It is still known as the Penn Relay Carnival, despite cynic's suggestion that it be renamed the Villanova Relays, and the 85th edition promises some memorable moments today and Saturday on Philadelphia's Franklin Field.

Villanova, which won an unprecedented five of the eight major relay events here a year ago, will defend those five this weekend and for the 25th straight year is certain to win at least one. Georgetown and Maryland will be among the dissidents determined to prevent the Wildcats from cashing another five-spot.

Georgetown will challenge Villanova's strength in the distance medley, 6,000 meters and 3,200 meters. Maryland will disturb a somewhat more vulnerable den of Wildcats in the 1,600, while trying to add the 800 and shuttle-hurdles titles, where Villanova is not entered.

Villanova will be seeking its 14th straight success in the distance medley, today's feature, and only the Hoyas from the Hilltop are causing any concern for Villanova Coach Jumbo Elliott and his veterans.

Freshman Aubrey McKithen (800), senior Keith Royster (400), junior transfer Jim DeRienzo (1,200) and sophomore Kevin Byrne (1,600) will challenge Villanova counterparts Mike England, Alfred Graves, Don Paige and Syd Maree.

DeRienzo, Byrne, John Gregorek and Bill Ledder, who set in American record in the 6,000 at the Dogwood Relays, have a shot at the title Saturday, and DeRienzo, Byrne, Ledder and McKithen figure to give the 3,200 a good try. Coah Joe Lang, however, advises caution before giving the caterer a deposit.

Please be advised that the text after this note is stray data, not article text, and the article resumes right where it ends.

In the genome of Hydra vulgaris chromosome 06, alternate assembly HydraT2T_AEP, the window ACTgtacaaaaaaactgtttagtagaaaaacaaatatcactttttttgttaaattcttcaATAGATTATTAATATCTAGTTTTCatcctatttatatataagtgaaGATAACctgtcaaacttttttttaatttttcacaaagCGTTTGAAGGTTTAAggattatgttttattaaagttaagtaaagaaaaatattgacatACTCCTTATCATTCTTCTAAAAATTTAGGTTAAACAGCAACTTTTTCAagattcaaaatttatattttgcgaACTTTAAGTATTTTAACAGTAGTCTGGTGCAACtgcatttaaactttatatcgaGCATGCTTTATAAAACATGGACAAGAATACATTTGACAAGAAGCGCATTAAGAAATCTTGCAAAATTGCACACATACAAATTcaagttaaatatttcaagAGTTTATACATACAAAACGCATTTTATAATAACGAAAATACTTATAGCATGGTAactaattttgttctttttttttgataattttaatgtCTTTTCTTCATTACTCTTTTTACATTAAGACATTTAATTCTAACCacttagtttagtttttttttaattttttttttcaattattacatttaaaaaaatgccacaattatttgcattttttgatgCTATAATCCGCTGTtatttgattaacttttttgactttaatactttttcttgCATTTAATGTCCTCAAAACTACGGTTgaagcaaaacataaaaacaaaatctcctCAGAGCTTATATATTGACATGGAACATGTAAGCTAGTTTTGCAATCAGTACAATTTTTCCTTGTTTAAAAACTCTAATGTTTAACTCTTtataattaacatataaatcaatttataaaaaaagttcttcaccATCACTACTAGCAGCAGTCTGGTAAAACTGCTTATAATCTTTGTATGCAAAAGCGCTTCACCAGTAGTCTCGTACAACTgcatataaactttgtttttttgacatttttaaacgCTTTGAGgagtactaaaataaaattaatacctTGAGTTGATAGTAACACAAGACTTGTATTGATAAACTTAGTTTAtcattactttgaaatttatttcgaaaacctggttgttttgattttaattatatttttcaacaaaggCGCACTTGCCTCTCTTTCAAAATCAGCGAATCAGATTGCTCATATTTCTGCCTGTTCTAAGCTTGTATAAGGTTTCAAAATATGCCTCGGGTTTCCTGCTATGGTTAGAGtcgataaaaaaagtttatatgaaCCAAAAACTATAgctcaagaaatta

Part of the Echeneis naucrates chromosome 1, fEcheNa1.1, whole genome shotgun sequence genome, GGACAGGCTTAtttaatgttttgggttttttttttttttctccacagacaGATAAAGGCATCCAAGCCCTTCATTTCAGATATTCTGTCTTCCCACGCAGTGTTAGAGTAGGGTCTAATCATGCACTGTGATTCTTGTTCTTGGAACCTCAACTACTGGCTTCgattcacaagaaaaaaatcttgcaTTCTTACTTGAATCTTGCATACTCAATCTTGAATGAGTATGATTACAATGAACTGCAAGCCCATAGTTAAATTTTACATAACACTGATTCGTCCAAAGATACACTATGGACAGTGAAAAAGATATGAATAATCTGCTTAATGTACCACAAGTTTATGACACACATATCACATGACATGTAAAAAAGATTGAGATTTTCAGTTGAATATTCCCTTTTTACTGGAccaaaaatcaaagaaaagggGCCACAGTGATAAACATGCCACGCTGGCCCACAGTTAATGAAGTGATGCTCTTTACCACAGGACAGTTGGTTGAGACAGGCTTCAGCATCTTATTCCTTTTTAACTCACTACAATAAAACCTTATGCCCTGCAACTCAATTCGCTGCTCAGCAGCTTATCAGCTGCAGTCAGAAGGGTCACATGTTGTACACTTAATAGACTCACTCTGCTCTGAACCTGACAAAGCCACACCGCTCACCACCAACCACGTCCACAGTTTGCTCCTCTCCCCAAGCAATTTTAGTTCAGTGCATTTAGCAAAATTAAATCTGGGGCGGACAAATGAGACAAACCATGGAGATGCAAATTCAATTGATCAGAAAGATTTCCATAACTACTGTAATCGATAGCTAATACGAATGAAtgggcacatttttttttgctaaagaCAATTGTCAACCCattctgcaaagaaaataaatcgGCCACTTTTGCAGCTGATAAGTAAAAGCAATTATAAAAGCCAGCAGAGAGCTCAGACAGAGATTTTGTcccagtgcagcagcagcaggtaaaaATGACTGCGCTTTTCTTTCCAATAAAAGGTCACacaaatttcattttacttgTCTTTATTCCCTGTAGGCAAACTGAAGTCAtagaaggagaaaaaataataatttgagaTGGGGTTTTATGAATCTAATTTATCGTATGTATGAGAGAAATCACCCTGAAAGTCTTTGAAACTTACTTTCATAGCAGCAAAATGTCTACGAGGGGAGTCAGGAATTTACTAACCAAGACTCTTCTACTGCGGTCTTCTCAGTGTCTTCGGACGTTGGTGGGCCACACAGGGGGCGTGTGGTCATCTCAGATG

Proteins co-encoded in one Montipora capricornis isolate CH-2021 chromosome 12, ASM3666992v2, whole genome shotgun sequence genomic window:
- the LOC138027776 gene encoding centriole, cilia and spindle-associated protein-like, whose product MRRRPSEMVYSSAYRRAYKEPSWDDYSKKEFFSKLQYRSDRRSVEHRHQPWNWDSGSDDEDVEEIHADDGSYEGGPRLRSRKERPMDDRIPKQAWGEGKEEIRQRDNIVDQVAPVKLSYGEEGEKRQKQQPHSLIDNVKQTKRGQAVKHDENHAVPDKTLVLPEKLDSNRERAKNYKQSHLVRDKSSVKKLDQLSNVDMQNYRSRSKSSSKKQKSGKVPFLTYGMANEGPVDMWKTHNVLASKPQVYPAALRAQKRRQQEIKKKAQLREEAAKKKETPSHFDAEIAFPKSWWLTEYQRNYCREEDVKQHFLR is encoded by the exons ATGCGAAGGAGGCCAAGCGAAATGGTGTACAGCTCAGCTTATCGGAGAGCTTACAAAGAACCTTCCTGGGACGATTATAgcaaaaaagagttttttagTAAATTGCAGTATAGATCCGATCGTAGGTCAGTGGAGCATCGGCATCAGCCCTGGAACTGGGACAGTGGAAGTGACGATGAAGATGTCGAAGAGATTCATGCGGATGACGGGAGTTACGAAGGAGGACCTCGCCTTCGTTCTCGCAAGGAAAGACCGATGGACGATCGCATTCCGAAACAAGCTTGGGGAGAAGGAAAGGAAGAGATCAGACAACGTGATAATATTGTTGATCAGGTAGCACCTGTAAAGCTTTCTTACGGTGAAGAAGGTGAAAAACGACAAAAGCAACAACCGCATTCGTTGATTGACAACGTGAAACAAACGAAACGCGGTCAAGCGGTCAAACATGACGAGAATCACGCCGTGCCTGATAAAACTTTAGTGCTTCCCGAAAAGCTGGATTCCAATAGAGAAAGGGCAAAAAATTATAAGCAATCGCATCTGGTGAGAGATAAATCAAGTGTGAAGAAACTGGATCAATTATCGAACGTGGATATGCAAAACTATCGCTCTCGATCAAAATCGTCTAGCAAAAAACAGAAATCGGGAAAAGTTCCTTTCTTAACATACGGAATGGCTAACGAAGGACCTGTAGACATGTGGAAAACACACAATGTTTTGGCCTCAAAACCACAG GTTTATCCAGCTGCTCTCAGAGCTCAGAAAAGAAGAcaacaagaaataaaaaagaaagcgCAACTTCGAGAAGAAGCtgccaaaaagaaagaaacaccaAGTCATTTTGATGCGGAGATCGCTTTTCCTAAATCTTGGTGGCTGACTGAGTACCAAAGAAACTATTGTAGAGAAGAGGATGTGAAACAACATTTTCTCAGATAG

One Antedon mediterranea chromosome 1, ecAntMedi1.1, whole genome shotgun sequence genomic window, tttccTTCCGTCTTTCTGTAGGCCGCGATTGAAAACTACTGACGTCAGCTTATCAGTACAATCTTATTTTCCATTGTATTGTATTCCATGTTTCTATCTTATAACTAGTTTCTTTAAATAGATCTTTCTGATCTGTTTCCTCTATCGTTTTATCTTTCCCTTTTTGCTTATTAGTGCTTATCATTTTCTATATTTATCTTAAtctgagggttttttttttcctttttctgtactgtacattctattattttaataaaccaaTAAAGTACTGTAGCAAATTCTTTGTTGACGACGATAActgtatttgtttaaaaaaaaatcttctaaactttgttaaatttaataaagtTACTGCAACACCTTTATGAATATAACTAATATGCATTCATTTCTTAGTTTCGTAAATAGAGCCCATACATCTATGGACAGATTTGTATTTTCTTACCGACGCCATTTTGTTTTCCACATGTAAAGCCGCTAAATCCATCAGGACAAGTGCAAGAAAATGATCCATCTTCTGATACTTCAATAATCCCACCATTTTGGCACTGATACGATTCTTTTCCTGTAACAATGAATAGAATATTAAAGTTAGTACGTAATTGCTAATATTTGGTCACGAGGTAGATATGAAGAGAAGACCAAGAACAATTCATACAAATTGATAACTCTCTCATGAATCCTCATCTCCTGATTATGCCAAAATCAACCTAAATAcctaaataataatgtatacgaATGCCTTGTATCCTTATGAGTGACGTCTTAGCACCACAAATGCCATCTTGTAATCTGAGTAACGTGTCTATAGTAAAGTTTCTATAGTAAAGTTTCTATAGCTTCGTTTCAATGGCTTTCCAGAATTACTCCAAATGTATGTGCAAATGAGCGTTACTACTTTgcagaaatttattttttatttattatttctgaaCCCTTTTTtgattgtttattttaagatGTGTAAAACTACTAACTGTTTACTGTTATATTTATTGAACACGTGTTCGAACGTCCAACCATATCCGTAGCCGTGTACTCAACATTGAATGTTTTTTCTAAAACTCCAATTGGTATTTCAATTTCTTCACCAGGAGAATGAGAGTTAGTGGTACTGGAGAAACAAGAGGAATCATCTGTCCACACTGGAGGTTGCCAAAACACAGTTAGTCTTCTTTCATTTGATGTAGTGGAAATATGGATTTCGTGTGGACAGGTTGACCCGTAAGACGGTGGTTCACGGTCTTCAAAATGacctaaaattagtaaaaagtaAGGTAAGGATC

"We're a little better off than a year ago, but they're loaded," Lang said. "They're unbelievable. We've got young kids, while they're long on experience. We've got to be perfect and they've got to be a little off."

All of the Wildcats in the 6,000 are four-minute milers, including South African Maree, Canadian Dean Childs aind Kenyan Amos Korir, Paige is one of America's finest middle-distance runners.

Renaldo Nehemiah, the world's greatest hurdler, has passed up the individual honors he won last year to concentrate on the three relays. It is still a sore point with the Terrapins that they lost the shuttle-hurdles championship on a disputed disqualification in 1978, the judges ruling that Nehemiah left too soon on the last leg.

"We're going to use taps-hitting each guy's shoulder," said Maryland Coach Frank Costello. "I believe they'll break the world record.

Southern University set the mark of 55.6 in 1977. The Terrapins were clocked in 55.8 a year ago and the quartet of Nehemiah, Greg Robertson, Chris Person and Don Berich is somewhat stronger.

Maryland won the 400 last year, ending an eight-year drought among Washington-area colleges, but this time the Terrapins will concentrate on the 800 (Bob Calhoun, Andre Lancaster, Darryl Bryant and Nehemiah) and the 1,600 (Mark Fields, Nehemiah, Bryant and Person).

Louisiana State, Michigan, Tennessee and Santa Fe Community College of Gainesville, Fla., anchored by McKinley High grad Barry Tolliver, figure to give Maryland its chief competition in the 800. Besides Villanova, 1,600 contenders include LSU, Santa FeCC, Arizona State, Manhattan and Tennessee.

In the Shuttle-hurdles, the talented Terrapins need fear only the officials and themseleves.

Nehemiah is skipping the individual hurdles, according to Costello, "to get him real strong through a variety of events rather than go stale in the hurdles. Also, competition is advantageous to him."

Nehemiah will face Alejandro Casanas and Greg Foster in the Pepsi Invitational meet at Lost Angeles May 6.

Shot-putter Ian Pyka defends his individual title Saturday, while fellow Terrapins Dennis Ivory and Bob Calhoun are among the favorites in the horizontal jumps.

D.C. International resumes its spirited rivalry with the Philadelphia Pioneers in the Olympic Development 1,600-meter relay.

Today's program begins at 11:30 a.m., while Saturday's activity commences at 9 a.m.